College Football Playoff

As College Football Playoff Expands, Here's What You Need to Know

Kirby Lee/USA TODAY Sports

College football fans rejoiced in 2014 when the Bowl Championship Series was replaced by a four-team playoff to determine the sport’s national champion, and things are going to get even wilder in coming years, as the field is set to dramatically expand.

The College Football Playoff’s Board of Managers voted unanimously on Friday to expand the field from four teams to 12 beginning in 2026, opening up the process to eight new teams and ensuring a total of four rounds of competition for the national championship.

So how will the new process work? Where will games be played?

Here is what we know about the expanded College Football Playoff.

When Did the Current System Start?

The Bowl Championship Series was implemented prior to the start of the 1998 football season, but after several years of advocacy, it was replaced by a four-team playoff to determine the sport’s national champion beginning with the 2014 campaign.

In that first year, the Ohio State Buckeyes scored a semifinal victory over the Alabama Crimson Tide, and went on to beat the Oregon Ducks in the national championship game.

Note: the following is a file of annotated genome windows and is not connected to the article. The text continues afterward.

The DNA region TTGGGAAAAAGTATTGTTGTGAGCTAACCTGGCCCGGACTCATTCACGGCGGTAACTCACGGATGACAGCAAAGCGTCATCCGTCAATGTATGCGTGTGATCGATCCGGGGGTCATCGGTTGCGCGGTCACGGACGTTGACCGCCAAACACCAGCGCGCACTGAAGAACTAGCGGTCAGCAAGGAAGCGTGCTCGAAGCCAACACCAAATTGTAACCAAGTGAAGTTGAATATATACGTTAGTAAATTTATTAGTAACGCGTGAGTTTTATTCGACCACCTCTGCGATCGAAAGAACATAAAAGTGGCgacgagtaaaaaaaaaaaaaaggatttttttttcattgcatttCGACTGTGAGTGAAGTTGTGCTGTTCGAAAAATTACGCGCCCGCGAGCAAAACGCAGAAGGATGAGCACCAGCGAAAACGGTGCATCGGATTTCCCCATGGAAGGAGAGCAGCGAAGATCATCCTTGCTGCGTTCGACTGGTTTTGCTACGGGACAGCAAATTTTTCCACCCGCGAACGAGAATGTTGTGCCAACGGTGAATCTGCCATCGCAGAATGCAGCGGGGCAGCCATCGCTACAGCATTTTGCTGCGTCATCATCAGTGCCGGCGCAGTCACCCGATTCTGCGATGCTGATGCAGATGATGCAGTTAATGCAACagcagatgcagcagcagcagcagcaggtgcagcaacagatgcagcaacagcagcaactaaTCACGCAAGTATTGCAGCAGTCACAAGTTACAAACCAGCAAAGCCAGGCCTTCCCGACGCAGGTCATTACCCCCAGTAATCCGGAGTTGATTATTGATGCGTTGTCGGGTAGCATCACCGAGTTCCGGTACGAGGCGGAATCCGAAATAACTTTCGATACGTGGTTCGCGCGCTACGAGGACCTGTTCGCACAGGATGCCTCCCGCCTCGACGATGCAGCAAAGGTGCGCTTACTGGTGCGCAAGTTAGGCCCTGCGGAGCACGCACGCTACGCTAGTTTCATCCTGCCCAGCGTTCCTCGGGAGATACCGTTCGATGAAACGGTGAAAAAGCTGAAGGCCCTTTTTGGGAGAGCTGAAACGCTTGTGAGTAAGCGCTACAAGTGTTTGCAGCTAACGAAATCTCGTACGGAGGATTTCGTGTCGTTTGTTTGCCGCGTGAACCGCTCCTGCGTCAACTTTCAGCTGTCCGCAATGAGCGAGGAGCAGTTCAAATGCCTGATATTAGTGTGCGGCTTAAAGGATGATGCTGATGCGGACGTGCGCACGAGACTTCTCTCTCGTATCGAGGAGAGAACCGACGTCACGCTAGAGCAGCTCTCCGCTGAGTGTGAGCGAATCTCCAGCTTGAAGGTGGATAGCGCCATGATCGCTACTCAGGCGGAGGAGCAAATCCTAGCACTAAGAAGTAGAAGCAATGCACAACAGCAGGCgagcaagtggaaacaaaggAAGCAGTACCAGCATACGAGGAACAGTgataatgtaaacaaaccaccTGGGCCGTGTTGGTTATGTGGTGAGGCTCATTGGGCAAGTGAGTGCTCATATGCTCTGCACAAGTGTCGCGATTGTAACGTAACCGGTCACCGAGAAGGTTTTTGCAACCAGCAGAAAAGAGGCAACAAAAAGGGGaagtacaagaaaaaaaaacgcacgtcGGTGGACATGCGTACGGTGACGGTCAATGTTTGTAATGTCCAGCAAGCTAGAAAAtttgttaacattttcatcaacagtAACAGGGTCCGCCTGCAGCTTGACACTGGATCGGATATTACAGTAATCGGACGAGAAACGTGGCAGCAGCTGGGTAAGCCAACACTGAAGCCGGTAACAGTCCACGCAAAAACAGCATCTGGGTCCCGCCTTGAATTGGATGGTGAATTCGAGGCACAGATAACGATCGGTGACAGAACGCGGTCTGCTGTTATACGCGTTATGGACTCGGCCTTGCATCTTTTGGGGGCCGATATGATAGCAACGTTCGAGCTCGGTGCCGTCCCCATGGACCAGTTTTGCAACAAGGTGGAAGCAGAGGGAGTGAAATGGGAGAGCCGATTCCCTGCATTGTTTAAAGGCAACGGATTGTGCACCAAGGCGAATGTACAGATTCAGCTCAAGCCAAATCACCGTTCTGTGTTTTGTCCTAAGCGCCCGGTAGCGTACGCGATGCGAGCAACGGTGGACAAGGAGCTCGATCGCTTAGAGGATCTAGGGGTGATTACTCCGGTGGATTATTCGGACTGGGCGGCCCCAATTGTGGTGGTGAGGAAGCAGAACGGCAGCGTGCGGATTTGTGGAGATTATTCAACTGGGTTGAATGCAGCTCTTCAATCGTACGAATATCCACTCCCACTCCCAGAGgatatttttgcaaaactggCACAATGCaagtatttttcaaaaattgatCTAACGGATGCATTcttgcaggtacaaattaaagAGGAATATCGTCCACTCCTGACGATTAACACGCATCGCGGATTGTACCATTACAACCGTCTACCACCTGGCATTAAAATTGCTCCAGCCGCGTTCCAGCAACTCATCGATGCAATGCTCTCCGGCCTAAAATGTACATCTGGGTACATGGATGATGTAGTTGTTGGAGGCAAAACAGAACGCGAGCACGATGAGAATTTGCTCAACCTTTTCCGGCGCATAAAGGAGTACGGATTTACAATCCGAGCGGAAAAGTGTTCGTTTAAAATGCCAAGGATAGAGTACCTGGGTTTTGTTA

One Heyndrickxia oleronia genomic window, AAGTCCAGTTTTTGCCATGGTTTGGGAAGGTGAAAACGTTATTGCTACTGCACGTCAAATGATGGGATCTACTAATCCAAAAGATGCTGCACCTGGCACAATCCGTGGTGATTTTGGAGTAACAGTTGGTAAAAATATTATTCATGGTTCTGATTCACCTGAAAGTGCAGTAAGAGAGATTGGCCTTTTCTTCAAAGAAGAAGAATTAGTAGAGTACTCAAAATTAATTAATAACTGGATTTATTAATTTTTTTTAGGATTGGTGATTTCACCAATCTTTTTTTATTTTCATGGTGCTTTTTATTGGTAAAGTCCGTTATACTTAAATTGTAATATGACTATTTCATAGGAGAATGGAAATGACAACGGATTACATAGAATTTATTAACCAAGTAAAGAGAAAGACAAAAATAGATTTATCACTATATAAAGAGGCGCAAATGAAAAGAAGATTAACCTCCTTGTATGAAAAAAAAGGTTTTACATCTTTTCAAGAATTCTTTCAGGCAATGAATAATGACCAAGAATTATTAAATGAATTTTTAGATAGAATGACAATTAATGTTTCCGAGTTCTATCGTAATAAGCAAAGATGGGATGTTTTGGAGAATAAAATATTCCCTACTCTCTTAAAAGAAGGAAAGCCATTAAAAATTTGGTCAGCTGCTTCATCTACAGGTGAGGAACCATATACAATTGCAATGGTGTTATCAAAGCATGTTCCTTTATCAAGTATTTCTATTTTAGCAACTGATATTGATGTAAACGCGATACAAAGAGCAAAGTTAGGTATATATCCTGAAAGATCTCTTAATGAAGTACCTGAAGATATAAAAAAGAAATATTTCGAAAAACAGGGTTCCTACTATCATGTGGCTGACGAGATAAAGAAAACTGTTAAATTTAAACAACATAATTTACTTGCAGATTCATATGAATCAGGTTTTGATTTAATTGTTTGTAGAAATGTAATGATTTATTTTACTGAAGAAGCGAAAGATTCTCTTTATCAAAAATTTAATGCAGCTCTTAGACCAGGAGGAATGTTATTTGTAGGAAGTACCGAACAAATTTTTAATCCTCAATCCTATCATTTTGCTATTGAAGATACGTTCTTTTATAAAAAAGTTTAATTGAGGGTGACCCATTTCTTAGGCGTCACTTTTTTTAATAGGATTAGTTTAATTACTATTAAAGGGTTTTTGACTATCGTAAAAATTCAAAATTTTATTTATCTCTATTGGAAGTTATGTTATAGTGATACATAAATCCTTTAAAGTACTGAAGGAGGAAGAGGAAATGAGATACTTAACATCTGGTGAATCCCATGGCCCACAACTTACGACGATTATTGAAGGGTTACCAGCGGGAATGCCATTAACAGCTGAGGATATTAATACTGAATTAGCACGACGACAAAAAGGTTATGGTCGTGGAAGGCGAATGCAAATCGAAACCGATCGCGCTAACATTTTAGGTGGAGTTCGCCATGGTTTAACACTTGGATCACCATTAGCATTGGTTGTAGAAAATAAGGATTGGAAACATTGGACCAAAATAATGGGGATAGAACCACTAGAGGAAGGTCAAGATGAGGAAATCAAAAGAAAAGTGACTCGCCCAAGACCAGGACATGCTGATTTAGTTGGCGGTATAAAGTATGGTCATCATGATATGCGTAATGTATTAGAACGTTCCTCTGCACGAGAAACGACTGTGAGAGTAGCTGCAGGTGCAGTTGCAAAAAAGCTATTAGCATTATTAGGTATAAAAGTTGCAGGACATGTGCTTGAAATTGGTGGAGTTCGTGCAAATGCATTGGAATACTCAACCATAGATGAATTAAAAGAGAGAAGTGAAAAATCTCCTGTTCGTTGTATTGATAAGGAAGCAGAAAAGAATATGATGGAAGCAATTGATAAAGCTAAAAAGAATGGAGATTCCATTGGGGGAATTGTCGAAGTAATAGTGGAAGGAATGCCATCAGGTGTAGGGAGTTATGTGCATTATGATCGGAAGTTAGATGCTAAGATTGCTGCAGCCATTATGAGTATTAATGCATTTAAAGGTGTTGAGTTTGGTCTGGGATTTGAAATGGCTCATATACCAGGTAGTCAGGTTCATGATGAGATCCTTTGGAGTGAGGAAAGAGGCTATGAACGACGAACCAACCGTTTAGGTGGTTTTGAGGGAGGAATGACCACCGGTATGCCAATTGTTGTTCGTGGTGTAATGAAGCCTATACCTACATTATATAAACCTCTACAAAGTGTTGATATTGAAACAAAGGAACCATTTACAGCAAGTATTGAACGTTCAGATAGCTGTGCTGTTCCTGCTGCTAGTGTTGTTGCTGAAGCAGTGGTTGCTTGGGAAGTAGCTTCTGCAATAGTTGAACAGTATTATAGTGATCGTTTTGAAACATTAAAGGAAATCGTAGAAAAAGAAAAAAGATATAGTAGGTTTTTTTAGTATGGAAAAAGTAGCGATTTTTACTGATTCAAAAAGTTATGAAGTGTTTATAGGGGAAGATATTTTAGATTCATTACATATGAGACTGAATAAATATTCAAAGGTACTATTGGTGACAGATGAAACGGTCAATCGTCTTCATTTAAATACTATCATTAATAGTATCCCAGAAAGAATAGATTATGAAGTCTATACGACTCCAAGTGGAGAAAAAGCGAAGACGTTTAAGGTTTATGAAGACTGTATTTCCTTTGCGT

How Will the 12 Teams Be Determined?

Instead of four teams picked by the committee based solely on their merits, the committee has instead opted to expand the field to 12 teams.

Those 12 teams will be comprised of the six highest-ranked conference champions in the final CFP poll, and the remaining six spots will go to wild card teams from across the college football world.

Those teams will be selected by a committee that will be similar in makeup to the current format.

How Will Seeding be Dictated?

According to CFP officials, the four highest ranked conference champions will receive a first-round bye in the tournament, getting the four top seeds.

The remaining eight teams will be seeded 5-through-12 based on their final ranking in the CFP poll.

Where Will Games be Played?

The first round of four games will be contested either at the home stadium of the higher-seeded team, or at a neutral site of that team’s choosing.

Beginning with the quarterfinals, games will be contested in existing bowl games, similar to the way the semifinals are set up currently. According to officials, the teams will be slotted into those bowls based on their seeding, with higher-seeded teams getting put into games that line up with current contractual obligations.

For example, a high-seeded Big Ten team would likely be placed into the Rose Bowl, or an SEC team would be put into the Sugar Bowl.

The semifinals will also be bowl games, with the six games being rotated among a group of to-be-determined bowls.

The national championship game will still be put up for bids, similar to the way the NFL allocates the Super Bowl.

When Could the New Expanded Playoff Start?

According to the committee, the latest that the new playoff format would be implemented would be during the 2026 football season, but efforts are underway to determine whether it can be put in place prior to the 2024 or 2025 season.

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